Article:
1 Efficient systems come naturally for only a handful of people. Most people have to work at it, and many learn from someone else. Who can help you?
2 No one can be fully efficient unless they have enough shelving and places to put things. What changes do you need?
3 Don’t make two movements when one will do.
4 Create an attractive environment that encourages productivity for everyone.
5 Place your constantly used items within arm’s reach from your workstation. Your closest space is your most precious commodity.
6 The things you use the least should be furthest away from where you’re sitting.
7 Create flexible storage. The only certain thing in life is change. Tomorrow’s office and classroom needs will be different from today’s.
8 As soon as you have more than one place to look for an item, time is wasted thinking and searching, not just by the original person but also by future users.
9 Clutter clogs creativity.
10 Put like with like.
11 Wherever possible, stand materials up rather than lie them down.
12 Drive your desk – or it drives you.
13 Clean out clutter and you kill confusion.
14 Do it fast, and do it now.
15 Any time a task seems too big or too difficult, break it into small pieces and suddenly it becomes much easier.
16 You’ll never read everything that comes your way – the power is in being selective. What lists or subscriptions can you get off?
17 Only read what’s relevant now. Throw out the old magazines you’ve been hoarding.
18 Be a decision maker, not a procrastinator! Handle paper as little as possible.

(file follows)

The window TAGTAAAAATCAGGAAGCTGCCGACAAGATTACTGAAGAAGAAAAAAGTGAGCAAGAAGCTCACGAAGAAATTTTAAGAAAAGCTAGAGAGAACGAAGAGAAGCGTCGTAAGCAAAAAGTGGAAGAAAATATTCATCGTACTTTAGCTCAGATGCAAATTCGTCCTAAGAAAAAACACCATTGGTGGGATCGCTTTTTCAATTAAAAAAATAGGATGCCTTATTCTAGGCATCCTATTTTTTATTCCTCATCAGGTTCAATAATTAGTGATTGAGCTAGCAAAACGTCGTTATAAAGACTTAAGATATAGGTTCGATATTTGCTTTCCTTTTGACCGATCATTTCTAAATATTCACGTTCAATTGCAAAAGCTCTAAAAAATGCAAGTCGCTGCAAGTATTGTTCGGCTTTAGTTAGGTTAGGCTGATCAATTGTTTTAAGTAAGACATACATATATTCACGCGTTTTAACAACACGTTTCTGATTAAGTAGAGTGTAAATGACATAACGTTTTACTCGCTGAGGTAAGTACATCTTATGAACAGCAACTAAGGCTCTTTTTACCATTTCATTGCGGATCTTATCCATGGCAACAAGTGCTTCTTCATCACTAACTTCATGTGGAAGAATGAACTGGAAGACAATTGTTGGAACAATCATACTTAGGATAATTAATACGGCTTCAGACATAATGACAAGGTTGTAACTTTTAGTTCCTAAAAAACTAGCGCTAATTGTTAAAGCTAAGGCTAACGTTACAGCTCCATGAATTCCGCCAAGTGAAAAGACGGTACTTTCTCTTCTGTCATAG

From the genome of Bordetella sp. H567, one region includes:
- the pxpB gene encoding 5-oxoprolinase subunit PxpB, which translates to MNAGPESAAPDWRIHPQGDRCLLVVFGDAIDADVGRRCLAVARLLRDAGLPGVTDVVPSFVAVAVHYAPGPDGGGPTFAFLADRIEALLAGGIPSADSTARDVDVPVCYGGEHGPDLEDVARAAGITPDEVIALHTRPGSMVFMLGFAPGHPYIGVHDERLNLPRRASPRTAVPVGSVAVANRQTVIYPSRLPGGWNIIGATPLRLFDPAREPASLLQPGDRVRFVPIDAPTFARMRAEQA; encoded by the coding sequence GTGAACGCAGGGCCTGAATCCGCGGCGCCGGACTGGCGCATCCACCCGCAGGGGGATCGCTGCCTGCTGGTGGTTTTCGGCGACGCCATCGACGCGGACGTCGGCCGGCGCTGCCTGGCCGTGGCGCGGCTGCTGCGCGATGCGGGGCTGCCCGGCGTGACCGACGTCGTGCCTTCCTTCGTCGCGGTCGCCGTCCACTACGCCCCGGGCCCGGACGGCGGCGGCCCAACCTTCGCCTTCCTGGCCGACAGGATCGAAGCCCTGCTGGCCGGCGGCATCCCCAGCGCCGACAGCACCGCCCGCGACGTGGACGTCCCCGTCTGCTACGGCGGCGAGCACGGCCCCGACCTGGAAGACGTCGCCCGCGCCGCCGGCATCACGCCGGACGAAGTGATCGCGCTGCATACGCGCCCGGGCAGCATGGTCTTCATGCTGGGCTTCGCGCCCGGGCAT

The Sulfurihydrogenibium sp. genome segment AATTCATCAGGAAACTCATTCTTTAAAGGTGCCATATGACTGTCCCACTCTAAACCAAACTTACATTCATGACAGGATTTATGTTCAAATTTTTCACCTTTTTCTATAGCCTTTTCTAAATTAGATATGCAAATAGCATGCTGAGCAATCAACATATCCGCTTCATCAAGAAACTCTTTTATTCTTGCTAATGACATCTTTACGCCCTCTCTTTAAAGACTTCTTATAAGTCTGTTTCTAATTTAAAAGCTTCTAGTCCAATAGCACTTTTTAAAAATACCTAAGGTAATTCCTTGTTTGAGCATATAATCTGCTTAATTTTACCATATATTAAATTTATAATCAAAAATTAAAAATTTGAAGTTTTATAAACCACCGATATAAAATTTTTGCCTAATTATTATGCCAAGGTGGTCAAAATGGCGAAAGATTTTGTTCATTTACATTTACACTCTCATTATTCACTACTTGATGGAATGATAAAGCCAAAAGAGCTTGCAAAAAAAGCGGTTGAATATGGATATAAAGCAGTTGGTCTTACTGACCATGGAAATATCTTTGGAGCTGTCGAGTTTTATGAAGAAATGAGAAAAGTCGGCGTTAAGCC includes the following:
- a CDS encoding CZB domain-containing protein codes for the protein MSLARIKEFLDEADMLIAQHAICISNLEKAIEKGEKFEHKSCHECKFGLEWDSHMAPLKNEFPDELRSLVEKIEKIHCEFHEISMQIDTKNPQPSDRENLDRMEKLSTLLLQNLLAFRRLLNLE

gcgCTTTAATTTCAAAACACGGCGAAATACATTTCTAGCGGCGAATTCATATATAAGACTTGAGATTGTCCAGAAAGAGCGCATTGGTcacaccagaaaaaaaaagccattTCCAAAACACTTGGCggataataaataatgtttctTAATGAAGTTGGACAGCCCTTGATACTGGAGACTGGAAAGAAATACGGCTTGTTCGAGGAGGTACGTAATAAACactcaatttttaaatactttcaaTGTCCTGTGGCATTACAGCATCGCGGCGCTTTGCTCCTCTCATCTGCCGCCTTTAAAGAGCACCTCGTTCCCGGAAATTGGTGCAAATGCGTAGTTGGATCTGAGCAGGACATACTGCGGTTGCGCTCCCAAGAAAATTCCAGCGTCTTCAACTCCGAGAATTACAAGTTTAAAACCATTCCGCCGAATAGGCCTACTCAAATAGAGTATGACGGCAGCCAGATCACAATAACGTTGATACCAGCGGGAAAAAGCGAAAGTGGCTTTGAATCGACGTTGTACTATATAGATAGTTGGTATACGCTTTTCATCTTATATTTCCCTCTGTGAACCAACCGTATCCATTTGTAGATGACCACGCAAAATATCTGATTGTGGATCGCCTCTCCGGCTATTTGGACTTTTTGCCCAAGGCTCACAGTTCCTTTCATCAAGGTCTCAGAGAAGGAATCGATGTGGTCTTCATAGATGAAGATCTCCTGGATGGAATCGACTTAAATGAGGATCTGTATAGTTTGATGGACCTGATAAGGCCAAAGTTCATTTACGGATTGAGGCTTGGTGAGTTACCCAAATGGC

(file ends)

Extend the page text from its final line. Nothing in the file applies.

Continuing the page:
19 Pick an area to clean up, but if you’re not used to this, just focus on a small area.
20 If you struggle with letting go of obsolete items, get a neat freak friend to work with you. Allow them to ask the tough questions such as “do you really need this?” and “when did you last use it?”
21 A computer is only the electronic version of a physical filing cabinet – don’t be scared of re-arranging it!
22 A cluttered Inbox is as stress-creating as a cluttered desk.
23 Turn off your email alert on your computer, phone and tablets. You hardly ever need to instantly know you’ve got mail.
24 Whenever you find yourself re-writing any information, turn it into a macro or template if it’s a big document.
25 If the rewriting is in email, turn it into a Signature. (I wrote about this in Education Today Term 2 issue last year).
26 Effective information management is a very important leadership function.
27 85% of what we store is never looked at again. Do you really need that document?
28 Storing information is knowledge management – expensive but necessary. Remember to consider the invisible costs.
29 Bad habits with archival and disaster management cause expense and inconvenience.
If you’d like more help, grab a copy of Getting A Grip On The Paper War (available in both ebook and hard copy) at https://www.gettingagrip.com/